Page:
Two Dark Poems by David Galef: “Insomnia, Take 7” and “Precipitation”

Insomnia, Take 7
In the final corners of the night
Lie the crumb-starved remnants of sleep.
Your mind lies elsewhere, picking at wounds
That once were only skin-deep.

Along the narrow tracks of the bed
Run three paths out of the room,
Two of them ending only in dread,
The other, the crack of doom.

The uneven plaster slapped on the wall
Betrays a zig-zag plot
That inches toward infinity
Like a never-boiling pot.

Your awkward writhings under the sheet
Enact a suppressed demonstration
Against some horribly unfair law
That crucifies you to your station.

The light from the hallway beckons
Like a baleful reminder of God
Transformed to a crab-faced clown
Who’ll never so much as nod.

Ten statues of inability
Crouch in disfigured stone,
Rehearsing all your failures
Until you’re entirely alone.

Did you leave the gas on, gas on, gas on?
Your conscience asks with a stammer.
In just a few stunted hours,
The day will return with a hammer.

A handful of pills that flood the system;
The countdown begins at two.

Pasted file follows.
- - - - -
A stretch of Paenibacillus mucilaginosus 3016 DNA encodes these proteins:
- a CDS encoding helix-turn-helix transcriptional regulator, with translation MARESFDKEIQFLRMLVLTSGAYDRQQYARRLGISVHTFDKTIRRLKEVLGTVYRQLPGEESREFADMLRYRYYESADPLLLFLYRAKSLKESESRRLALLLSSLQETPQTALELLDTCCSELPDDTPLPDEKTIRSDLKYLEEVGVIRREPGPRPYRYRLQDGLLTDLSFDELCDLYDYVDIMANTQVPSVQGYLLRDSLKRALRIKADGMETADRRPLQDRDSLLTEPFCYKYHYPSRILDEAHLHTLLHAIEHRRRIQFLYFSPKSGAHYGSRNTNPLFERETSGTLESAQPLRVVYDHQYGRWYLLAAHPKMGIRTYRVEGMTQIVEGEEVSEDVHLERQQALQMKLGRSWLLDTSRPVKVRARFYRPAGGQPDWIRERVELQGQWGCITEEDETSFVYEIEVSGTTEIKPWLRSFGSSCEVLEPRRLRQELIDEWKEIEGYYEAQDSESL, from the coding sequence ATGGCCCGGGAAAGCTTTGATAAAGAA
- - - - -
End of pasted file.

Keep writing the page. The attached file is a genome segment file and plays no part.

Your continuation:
The only stranger in the bed
Is no one else but you.
After the rain, the puddles recede,
Minor mutinies that flow
From the emptied plaza to
The narrow, draining streets below,
Pooling all their capital
Into a bank of mud
That hasn’t seen so much as a trickle
Of oil, sweat, or blood.
Since the time of the abattoir,
The gutter holds its own supply.
Even the air feels lighter,
Free of the lowering sky
Like a skittering horse without reins
Or a turbulent waterway
Purged of the urge to drown
Whoever escapes the fray,
Until the oncoming reign,
Hazy but looming huge,
Building toward another flood.
Après moi, le deluge.

David Galef has published over 200 poems in places ranging from The Yale Review and The Gettysburg Review to Witness and Measure, as well as two poetry books, Flaws and Kanji Poems, and two chapbooks, Lists and Apocalypses. Day job: professor of English and creative writing program director at Montclair State University; also editor of Vestal Review, the longest-running flash fiction magazine on the planet., @dgalef.

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